Nov. 12 (Bloomberg) -- Auctions of Chinese antiques raised a record 57.4 million pounds ($92 million) in London this week even as credit-squeezed Asian bidders became choosier about what they wanted to buy.
Sotheby’s, Christie’s International and Bonhams offered a bumper crop of 1,695 Chinese lots at their main salesrooms as part of the 14th annual Asian Art in London event. While rarities such as a Qianlong-era Imperial vase sold for 9 million pounds, 44 percent of the material was rejected. The equivalent sales last November raised 37.4 million pounds.
The international trade in Chinese art is worth at least $10 billion a year, according to Bloomberg calculations. Record quantities of material are being offered at a time when Asian buyers have become more discriminating. They’re also finding it more difficult to borrow money for purchases, said dealers.
“The market has been very hot for the last four years,” John Berwald, one of 47 dealers exhibiting at Asian Art in London, said in an interview. “Everyone wants part of the Chinese auction phenomenon. A cooling off probably isn’t a bad thing. The market for the best things is still good.”
During the first week of the event that ends on Nov. 12, Chinese buyers snapped up all but two of the 14 pieces from a collection of 17th-century huanghuali wood furniture exhibited by Mayfair dealer Giuseppe Eskenazi. The collection had been acquired in the 1990s and prices ranged from $60,000 to more than $1 million, said the gallery.
Berwald sold a rare Han dynasty terracotta of a long-sleeved dancer to a U.S. collector for a price between 200,000 pounds and 300,000 pounds. He was one of several London gallerists who said that Asian clients were complaining about tightened credit controls.
China’s central bank has raised benchmark interest rates three times this year, making it more difficult for local antiques dealers to borrow money.
Still, that didn’t stop dozens of Chinese dealers from flying to the U.K. and bidding at this week’s London sales for pieces with an old European provenance.
The pick of the auctions was Bonhams’s 694-lot offering on Nov. 10, where a Qianlong “famille rose” vase fell to an Asian telephone buyer for more than 10 times the upper estimate of 800,000 pounds. The highly decorative piece, painted with chrysanthemum blossoms, had been bought by the late J.N. Robertson, a former Jardine Matheson employee, in Hong Kong in the 1920s.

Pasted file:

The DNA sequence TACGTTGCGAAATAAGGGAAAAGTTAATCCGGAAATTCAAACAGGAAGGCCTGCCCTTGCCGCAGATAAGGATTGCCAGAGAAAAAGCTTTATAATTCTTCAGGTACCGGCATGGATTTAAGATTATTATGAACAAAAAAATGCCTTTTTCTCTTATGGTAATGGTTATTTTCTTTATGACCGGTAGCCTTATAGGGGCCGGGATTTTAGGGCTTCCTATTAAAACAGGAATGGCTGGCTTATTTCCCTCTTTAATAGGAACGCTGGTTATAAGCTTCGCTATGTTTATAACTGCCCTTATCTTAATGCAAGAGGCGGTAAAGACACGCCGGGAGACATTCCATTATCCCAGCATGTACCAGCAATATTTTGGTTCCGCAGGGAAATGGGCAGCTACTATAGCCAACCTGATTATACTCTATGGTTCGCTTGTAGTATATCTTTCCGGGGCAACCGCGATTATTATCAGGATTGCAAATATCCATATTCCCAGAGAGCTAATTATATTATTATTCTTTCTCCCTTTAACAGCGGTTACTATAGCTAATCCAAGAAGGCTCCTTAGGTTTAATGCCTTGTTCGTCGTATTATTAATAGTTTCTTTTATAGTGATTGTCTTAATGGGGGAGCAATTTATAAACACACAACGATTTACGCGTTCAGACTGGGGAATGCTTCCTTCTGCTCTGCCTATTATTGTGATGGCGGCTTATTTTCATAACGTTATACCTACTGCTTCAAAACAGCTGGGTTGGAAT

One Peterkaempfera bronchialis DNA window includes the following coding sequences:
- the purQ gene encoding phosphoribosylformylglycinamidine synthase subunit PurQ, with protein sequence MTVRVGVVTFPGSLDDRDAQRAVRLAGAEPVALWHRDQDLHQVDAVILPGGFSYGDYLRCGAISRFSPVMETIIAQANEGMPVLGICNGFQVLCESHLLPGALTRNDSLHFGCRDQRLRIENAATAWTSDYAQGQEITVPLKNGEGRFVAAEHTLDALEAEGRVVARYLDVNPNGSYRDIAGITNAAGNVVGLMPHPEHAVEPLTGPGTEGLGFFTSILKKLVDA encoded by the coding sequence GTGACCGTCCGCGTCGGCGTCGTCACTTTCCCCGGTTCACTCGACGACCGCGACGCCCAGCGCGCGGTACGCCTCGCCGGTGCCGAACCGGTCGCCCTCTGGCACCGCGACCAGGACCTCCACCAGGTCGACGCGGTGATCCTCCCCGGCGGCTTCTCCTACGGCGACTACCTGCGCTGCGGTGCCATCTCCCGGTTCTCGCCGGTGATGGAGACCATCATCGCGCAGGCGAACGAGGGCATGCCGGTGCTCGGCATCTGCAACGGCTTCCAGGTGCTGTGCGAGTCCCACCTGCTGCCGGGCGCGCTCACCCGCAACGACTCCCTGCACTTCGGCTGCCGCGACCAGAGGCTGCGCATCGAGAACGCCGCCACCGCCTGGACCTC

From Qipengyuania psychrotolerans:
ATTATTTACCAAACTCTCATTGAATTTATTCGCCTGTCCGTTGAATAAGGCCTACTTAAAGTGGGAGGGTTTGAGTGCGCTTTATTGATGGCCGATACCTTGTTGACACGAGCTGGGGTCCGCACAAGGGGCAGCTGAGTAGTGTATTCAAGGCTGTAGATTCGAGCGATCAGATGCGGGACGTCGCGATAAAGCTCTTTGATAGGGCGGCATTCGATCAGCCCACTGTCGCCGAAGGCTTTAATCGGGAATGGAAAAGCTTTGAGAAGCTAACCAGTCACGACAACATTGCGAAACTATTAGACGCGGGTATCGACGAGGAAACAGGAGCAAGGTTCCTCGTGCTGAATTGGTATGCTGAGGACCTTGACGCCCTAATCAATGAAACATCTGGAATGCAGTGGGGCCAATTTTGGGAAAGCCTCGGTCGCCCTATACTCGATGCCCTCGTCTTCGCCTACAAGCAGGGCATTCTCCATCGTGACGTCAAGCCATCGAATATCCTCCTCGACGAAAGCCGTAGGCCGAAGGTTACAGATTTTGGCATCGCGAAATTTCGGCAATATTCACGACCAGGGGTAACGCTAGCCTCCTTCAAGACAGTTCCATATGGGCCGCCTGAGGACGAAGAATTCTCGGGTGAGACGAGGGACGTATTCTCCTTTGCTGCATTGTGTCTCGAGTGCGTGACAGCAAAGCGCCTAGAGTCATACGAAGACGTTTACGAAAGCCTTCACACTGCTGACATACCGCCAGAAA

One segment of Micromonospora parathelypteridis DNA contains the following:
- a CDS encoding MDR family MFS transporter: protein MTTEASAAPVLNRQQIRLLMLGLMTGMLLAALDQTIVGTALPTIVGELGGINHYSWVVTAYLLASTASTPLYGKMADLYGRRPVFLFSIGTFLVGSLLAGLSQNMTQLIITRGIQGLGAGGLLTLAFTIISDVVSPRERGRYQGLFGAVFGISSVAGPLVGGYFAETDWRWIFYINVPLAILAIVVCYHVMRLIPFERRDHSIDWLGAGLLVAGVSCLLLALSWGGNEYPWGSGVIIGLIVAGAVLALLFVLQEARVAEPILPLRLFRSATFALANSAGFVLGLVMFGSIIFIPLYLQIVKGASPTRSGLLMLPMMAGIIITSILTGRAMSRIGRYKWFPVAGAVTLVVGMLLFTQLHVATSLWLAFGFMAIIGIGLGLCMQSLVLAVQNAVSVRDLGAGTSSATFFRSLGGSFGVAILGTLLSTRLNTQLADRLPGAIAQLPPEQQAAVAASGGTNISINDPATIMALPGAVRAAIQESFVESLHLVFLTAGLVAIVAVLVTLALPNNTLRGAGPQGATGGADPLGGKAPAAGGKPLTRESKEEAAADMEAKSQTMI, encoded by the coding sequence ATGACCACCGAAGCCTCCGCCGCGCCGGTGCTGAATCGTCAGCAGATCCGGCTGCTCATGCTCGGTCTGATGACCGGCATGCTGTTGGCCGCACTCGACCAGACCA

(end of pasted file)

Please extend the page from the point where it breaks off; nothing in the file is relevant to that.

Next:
“This was a piece that was definitely to the taste of today’s market,” said Ruben Lien of the New York-based dealership Littleton & Hennessy. “It was a good price, though it might have made more earlier in the year. The economy is making things a little more difficult.”
Bonhams’s auction, which at times was packed with a crowd of more than 50 Asian bidders, raised a record 23.9 million pounds with fees, more than double its upper estimate. The selling rate of 61 percent was the highest of the three houses, reflecting a larger proportion of privately entered pieces with reasonable estimates, said dealers.
Highly decorative 18th-century porcelain with Imperial associations inspired most of the week’s surprise auction prices.
A European-style “famille rose” candlestick sold to an Asian collector for 1.3 million pounds at Christie’s on Nov. 8. The brilliantly colored Yongzheng-period piece had been valued at just 40,000 pounds to 60,000 pounds and was thought to have been made for the Summer Palace, Beijing, said dealers.
A similarly dated Imperial dish painted with a river landscape had been estimated at 20,000 pounds to 30,000 pounds in Sotheby’s Nov. 9 catalog. Provenanced to the early-20th-century U.K. collection of S.D. Winkworth, this sold to another Asian bidder for a top price of 1 million pounds.
Sotheby’s found buyers for just 48 percent of its 557 lots. Among the most prominent failures was an 18th-century Doucai “Lotus and Bats” jar and cover that had been discovered on the floor of a dining room in Shropshire, in the English Midlands. No one was prepared to pay the guide price of 300,000 pounds to 500,000 pounds.
“It was over-valued,” the London-based dealer Richard Marchant said. “The lid of the vase was damaged and the neck was cracked. It should have been estimated at 100,000 pounds to 200,000 pounds. Buyers are much more educated than they were three years ago.”
Pieces entered by dealers hoping for 2008-style bidding made up a high proportion of the failed lots at these London sales, said Berwald.
“These auctions were a bit of a hiccup,” he said. “The market is changing.”
(Scott Reyburn writes about the art market for Muse, the arts and culture section of Bloomberg News. Opinions expressed are his own.)
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